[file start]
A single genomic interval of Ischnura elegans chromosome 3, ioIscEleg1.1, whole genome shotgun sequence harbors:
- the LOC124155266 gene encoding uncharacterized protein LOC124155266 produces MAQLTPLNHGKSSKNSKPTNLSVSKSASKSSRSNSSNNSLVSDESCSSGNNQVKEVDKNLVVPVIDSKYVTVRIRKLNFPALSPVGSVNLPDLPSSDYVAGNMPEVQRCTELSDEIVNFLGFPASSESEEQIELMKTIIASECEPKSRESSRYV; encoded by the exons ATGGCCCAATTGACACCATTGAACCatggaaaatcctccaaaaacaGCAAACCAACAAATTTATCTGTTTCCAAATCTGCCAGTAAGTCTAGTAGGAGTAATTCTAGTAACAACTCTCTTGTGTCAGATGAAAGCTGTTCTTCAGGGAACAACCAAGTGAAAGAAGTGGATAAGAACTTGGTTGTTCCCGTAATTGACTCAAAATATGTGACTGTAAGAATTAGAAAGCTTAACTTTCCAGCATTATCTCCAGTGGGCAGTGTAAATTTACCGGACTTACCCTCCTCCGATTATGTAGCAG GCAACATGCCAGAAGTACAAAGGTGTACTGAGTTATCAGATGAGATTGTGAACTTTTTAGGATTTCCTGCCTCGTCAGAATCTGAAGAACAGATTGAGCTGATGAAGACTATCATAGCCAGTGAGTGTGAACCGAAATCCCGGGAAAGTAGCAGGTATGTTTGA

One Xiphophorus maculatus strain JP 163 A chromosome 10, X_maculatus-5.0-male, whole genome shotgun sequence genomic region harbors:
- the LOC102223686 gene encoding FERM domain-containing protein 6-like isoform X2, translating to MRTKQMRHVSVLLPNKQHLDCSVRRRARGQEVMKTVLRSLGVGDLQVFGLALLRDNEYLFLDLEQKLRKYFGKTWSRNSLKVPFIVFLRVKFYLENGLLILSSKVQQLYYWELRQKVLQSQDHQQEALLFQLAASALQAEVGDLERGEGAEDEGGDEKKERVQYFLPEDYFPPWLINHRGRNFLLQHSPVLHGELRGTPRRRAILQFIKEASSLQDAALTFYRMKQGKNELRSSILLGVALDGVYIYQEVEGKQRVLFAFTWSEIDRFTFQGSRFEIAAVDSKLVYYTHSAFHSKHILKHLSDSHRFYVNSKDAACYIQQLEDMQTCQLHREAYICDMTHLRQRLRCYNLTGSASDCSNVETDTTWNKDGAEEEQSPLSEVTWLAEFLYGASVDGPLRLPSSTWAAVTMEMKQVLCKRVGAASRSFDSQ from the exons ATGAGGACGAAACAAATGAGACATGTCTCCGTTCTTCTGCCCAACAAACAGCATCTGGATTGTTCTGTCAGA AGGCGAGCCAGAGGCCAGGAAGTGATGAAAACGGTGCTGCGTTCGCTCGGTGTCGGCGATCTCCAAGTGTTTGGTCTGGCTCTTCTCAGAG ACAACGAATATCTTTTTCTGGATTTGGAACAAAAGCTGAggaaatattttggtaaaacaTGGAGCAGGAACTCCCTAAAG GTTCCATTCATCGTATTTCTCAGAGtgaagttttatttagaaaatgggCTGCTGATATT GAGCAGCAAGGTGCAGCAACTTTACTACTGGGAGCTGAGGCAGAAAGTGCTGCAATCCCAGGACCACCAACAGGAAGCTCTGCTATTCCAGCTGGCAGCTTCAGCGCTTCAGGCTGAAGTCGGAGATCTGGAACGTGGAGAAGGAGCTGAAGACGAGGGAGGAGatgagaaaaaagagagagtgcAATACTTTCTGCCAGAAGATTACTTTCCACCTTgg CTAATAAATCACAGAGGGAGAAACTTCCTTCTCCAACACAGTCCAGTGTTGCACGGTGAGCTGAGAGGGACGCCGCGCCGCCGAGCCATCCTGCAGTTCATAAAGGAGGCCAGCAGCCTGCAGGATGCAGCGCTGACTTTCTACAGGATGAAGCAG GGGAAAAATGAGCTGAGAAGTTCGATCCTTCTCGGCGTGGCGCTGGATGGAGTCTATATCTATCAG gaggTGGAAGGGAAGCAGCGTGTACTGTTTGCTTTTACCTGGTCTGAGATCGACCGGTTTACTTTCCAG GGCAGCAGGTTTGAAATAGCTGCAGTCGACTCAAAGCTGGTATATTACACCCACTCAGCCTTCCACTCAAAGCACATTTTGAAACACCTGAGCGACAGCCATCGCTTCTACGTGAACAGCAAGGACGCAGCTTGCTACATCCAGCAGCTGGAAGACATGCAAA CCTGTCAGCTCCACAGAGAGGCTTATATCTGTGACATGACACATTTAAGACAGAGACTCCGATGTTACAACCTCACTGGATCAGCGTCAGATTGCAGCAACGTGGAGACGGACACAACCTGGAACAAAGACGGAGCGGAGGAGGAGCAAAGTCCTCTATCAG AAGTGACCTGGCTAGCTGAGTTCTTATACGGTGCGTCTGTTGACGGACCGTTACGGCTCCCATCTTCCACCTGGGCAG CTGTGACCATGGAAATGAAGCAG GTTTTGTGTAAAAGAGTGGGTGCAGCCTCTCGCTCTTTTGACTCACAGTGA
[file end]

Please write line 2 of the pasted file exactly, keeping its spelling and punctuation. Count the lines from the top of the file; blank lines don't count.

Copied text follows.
- the LOC124155266 gene encoding uncharacterized protein LOC124155266 produces MAQLTPLNHGKSSKNSKPTNLSVSKSASKSSRSNSSNNSLVSDESCSSGNNQVKEVDKNLVVPVIDSKYVTVRIRKLNFPALSPVGSVNLPDLPSSDYVAGNMPEVQRCTELSDEIVNFLGFPASSESEEQIELMKTIIASECEPKSRESSRYV; encoded by the exons ATGGCCCAATTGACACCATTGAACCatggaaaatcctccaaaaacaGCAAACCAACAAATTTATCTGTTTCCAAATCTGCCAGTAAGTCTAGTAGGAGTAATTCTAGTAACAACTCTCTTGTGTCAGATGAAAGCTGTTCTTCAGGGAACAACCAAGTGAAAGAAGTGGATAAGAACTTGGTTGTTCCCGTAATTGACTCAAAATATGTGACTGTAAGAATTAGAAAGCTTAACTTTCCAGCATTATCTCCAGTGGGCAGTGTAAATTTACCGGACTTACCCTCCTCCGATTATGTAGCAG GCAACATGCCAGAAGTACAAAGGTGTACTGAGTTATCAGATGAGATTGTGAACTTTTTAGGATTTCCTGCCTCGTCAGAATCTGAAGAACAGATTGAGCTGATGAAGACTATCATAGCCAGTGAGTGTGAACCGAAATCCCGGGAAAGTAGCAGGTATGTTTGA